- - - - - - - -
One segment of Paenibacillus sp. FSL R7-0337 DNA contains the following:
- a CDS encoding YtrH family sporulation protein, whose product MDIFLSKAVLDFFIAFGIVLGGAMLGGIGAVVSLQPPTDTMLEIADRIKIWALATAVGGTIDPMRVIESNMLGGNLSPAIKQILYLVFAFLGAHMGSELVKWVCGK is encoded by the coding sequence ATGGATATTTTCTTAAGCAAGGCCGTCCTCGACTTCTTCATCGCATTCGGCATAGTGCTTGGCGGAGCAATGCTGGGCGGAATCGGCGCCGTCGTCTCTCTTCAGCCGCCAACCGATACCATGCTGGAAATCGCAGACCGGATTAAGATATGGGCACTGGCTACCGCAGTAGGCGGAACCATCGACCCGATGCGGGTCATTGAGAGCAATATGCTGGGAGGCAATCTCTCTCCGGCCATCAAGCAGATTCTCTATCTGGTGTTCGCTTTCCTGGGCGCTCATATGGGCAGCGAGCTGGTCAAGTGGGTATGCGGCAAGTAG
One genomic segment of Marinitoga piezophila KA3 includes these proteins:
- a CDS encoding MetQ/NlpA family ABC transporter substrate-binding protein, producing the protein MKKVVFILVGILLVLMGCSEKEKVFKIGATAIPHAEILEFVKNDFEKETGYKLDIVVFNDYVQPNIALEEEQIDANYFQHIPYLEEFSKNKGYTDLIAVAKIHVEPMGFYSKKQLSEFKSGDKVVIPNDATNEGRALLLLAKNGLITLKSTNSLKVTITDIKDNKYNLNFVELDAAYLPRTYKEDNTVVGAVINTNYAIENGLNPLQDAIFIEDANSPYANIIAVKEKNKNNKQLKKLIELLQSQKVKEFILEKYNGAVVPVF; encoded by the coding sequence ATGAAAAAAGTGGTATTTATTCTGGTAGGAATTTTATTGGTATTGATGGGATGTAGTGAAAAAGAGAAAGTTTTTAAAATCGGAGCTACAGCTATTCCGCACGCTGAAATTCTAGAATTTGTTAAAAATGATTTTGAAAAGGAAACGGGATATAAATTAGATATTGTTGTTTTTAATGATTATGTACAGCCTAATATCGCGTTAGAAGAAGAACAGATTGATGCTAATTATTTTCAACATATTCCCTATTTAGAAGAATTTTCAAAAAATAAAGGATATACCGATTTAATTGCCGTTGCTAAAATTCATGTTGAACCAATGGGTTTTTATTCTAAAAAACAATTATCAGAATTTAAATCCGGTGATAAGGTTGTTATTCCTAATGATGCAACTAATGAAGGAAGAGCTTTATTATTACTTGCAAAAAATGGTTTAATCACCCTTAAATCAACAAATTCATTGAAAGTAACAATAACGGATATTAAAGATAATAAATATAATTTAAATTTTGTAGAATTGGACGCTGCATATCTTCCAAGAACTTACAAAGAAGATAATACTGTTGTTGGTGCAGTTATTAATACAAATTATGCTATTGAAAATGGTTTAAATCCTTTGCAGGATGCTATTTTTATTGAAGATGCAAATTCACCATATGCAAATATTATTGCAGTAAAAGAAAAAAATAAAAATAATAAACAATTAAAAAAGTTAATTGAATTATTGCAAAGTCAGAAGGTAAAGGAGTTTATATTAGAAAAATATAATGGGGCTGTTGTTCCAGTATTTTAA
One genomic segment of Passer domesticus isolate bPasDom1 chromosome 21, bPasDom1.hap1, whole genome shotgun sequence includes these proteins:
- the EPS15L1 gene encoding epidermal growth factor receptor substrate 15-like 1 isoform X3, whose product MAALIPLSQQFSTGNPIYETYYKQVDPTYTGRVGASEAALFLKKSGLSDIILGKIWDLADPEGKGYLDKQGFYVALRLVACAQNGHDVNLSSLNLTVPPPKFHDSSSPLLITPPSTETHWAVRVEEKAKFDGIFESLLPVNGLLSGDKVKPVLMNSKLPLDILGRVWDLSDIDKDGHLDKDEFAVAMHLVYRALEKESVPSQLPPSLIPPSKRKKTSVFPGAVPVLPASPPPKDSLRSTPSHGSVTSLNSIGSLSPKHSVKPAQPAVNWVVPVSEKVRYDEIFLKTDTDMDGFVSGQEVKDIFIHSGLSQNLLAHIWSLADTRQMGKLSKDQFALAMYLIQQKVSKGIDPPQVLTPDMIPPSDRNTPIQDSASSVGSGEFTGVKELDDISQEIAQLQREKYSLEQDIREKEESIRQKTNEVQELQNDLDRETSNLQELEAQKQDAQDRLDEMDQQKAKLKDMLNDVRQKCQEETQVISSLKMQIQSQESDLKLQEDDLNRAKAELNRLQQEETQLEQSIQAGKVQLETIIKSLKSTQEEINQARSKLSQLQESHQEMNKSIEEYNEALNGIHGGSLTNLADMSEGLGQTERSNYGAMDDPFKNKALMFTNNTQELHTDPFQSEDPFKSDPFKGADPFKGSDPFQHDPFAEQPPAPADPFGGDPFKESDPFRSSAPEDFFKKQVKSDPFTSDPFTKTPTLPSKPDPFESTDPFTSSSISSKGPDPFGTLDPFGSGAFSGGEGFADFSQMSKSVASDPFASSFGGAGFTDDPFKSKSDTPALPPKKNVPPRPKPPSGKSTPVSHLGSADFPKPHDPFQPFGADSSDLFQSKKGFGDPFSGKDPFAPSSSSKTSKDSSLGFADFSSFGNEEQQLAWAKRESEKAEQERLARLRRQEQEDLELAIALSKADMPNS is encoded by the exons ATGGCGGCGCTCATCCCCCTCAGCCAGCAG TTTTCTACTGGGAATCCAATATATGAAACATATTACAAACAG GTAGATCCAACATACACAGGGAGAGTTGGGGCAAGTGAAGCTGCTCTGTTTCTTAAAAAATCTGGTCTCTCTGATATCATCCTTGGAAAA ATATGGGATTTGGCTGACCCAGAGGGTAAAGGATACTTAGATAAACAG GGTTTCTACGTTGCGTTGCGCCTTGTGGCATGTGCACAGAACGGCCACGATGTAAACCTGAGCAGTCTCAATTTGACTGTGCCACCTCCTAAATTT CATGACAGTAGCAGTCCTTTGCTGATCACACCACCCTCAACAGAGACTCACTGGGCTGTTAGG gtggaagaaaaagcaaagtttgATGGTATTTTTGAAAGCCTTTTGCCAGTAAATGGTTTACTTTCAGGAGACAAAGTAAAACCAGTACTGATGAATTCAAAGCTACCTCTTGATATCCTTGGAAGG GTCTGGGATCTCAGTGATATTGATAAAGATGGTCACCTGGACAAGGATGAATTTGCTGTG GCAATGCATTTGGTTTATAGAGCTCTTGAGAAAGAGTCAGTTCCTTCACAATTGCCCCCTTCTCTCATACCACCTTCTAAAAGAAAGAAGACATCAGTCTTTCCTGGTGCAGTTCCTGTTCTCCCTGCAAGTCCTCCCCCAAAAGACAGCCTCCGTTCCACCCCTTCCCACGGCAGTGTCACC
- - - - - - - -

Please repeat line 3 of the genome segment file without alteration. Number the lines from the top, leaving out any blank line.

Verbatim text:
One genomic segment of Marinitoga piezophila KA3 includes these proteins: